I came to Congress because our nation had no clear energy policy. I have long worked to change this and set us up to combat climate change. I believe the Green New Deal, written as a resolution, set the aspirational goals for our nation. Now, we must enact legislation that will become law, outlining the particular steps necessary to achieve those goals. We need both the big-picture, coalition building vision and the specifics, in law, to achieve said goals. The two approaches complement one another. 

  1. Optional: What does a thriving economy look like for you and your constituents? What role should the government play in addressing income and wealth inequality, particularly in the post-COVID-19 economic recovery? How will science help inform the policies you would introduce or support to achieve this vision?

A thriving economy is one where anyone who wants a job – regardless of gender, religion, ethnicity or socio-economy status – can find one.  

Relief packages must continue to be provided because the economic effects of the pandemic will continue to be felt by our most vulnerable communities, and we cannot leave them behind when we see the unemployment rate go down a few percentage points or the stock market climb to new heights, which only benefits the already wealth and well-connected. 


  1. What should our education system, from K-12 to higher ed, be doing to prepare students to be adaptable critical thinkers, especially considering the challenges of climate change, misinformation, and work at the human-technology frontier?
  • We must elect leaders of good character who put politics aside and embrace facts instead of spreading misinformation when it suits them. 
  • I have worked for years to support the millions of STEM-educated Americans we will need in the coming years, particularly to close the gender gap we see in these careers and encourage more STEM-educated girls and women. 


  1. To what extent are you concerned about the threat of climate change in disrupting agriculture in New York State in the coming decades? What, if any, policy changes should be made to ensure our farms are resilient?

Climate change is our largest national and global security threat because it touches everything from foreign policy to agriculture here at home in New York. I am concerned of all effects that surface because of climate change, which is why I have been working on this issue since I was first elected to Congress.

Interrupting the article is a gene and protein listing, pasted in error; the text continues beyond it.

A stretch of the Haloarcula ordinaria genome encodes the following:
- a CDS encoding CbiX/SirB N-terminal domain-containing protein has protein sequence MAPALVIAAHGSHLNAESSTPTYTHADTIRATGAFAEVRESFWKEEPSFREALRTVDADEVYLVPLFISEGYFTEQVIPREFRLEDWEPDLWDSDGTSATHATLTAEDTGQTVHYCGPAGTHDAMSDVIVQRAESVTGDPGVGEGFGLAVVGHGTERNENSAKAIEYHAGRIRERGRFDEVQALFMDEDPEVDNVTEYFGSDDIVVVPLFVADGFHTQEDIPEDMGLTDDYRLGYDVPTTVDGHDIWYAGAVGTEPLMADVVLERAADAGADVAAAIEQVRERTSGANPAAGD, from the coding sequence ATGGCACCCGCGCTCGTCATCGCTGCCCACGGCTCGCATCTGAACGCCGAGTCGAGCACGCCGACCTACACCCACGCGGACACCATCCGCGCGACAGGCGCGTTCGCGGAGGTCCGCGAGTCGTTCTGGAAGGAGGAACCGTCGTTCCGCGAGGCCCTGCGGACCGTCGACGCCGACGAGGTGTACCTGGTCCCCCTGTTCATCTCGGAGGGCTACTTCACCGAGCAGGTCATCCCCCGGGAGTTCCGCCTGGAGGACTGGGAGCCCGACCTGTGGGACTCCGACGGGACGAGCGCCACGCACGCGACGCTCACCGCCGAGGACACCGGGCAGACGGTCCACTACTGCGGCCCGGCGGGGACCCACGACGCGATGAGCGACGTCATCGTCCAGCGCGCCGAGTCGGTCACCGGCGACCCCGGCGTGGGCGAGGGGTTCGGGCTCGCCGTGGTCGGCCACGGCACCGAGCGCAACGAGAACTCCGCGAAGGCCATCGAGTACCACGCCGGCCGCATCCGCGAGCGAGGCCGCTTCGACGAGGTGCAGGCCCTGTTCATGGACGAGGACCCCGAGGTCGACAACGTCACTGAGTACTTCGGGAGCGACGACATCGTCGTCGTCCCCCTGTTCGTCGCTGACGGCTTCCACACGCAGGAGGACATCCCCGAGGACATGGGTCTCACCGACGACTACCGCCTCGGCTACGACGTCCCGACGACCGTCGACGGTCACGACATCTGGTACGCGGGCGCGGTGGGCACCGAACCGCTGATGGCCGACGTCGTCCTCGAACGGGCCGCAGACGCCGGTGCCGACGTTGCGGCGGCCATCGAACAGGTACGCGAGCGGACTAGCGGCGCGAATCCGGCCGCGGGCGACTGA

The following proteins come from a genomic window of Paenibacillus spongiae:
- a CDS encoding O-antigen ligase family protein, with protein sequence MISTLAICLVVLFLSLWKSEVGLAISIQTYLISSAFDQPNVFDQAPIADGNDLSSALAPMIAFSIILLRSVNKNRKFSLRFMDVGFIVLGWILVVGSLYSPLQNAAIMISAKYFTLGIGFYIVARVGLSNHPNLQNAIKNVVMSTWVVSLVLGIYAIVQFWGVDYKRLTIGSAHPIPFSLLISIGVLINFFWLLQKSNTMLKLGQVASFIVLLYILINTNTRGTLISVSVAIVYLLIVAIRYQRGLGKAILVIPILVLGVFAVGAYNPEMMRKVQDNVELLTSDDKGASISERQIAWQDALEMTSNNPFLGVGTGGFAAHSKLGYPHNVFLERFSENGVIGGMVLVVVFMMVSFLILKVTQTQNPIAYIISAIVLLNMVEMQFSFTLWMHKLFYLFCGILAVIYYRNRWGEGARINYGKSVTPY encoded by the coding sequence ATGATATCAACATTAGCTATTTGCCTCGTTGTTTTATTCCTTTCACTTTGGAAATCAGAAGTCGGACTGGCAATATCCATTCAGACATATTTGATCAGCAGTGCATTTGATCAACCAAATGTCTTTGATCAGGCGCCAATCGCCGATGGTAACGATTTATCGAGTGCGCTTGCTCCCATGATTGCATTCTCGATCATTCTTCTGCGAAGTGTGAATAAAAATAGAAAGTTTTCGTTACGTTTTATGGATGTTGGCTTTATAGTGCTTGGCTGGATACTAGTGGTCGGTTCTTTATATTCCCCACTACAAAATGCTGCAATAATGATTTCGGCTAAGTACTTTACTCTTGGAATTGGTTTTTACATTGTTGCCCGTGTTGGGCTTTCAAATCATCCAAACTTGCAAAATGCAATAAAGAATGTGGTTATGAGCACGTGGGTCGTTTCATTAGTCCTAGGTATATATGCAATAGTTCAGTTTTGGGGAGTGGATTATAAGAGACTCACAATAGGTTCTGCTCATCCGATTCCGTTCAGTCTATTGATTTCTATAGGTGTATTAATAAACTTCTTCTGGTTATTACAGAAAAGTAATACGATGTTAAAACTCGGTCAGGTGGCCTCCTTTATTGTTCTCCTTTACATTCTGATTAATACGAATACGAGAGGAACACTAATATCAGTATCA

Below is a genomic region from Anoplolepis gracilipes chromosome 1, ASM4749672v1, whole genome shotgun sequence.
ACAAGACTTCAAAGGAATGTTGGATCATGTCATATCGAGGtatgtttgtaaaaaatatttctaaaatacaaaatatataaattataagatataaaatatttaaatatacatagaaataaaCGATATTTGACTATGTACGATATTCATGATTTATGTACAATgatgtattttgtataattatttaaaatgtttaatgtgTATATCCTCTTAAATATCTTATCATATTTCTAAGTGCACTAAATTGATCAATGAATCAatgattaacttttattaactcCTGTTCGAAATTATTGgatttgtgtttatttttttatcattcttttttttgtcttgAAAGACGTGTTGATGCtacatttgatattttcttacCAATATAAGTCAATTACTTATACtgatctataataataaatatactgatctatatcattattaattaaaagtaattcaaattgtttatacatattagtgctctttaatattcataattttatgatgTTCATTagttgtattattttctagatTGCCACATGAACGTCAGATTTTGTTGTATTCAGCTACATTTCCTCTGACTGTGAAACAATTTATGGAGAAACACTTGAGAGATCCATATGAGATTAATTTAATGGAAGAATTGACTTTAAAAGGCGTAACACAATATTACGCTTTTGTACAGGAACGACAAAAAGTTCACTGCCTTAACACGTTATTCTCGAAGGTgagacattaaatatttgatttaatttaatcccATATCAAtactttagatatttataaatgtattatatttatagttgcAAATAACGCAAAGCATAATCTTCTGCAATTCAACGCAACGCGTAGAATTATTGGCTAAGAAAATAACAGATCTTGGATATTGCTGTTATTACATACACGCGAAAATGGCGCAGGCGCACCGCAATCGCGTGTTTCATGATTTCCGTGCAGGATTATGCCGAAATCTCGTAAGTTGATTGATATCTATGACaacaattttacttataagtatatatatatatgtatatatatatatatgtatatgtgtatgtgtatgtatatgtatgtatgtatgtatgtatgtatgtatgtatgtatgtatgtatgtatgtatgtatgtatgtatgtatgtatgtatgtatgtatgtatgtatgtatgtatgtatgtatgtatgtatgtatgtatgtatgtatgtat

1. Optional: How do you see federal food and agriculture policies impacting public health? What interventions should the federal government employ to help people living in food deserts or with food insecurity?

Our food and ag policies of course impact public health. The federal government should continue to use facts and sound science to identify deficiencies in our food security, where food deserts need the most assistance and work to provide relief to those people. If someone can’t put food on their table, it doesn’t only affect them, it affects the entire community. 


  1. Restrictions and suspensions of new work visas, especially for high-skilled workers in science and technology fields, could affect scientific progress and innovation. Do you agree with these restrictions? Why or why not?

No, I have long fought against these xenophobic policies of this White House that only serve to decrease our standing across the globe, hamstring institutions like RPI, and appease political ideologies that contradict what we work toward every day – a society of equality, inclusion and fairness.

  1. Optional: As climate change worsens, the number of climate refugees will increase within the US as well as globally. What role should the US play in mitigating this problem? How, if at all, should US immigration policies adapt to this issue?

We must let our morals be our North Star on this issue and accept refugees who are fleeing climate emergencies. 


  1. What is your position on the 1996 Dickey Amendment? What role should the federal government take in addressing issues relating to gun violence?
  • The Dickey Amendment is a piece of legislation that has literally cost millions of lives. When the CDC cannot research the public health consequences of widespread access to firearms, it outsizes the influence of partisan politics over sound science in making the public aware how truly deadly this epidemic has been. The Dickey Amendment should be repealed. 
  • The federal government should work to pass universal background checks, close gun show loopholes, reduce magazines, ban bump stocks, stop people on the Terrorism Watch List or domestic abusers from owning weapons of mass destruction, and other policies.
  • Further, the vast majority of firearm deaths occur with handguns. A large part of those tragedies are suicides. We must continue our fight to reduce the stigma of mental illness, help those who need it to seek help, and decrease the number of suicides. 
  1. Optional: Considering the majority (over 60%) of gun deaths are due to suicide, what are some policies that could be enacted to promote safer gun ownership practices and address people’s mental health needs?

Please see final bullet above.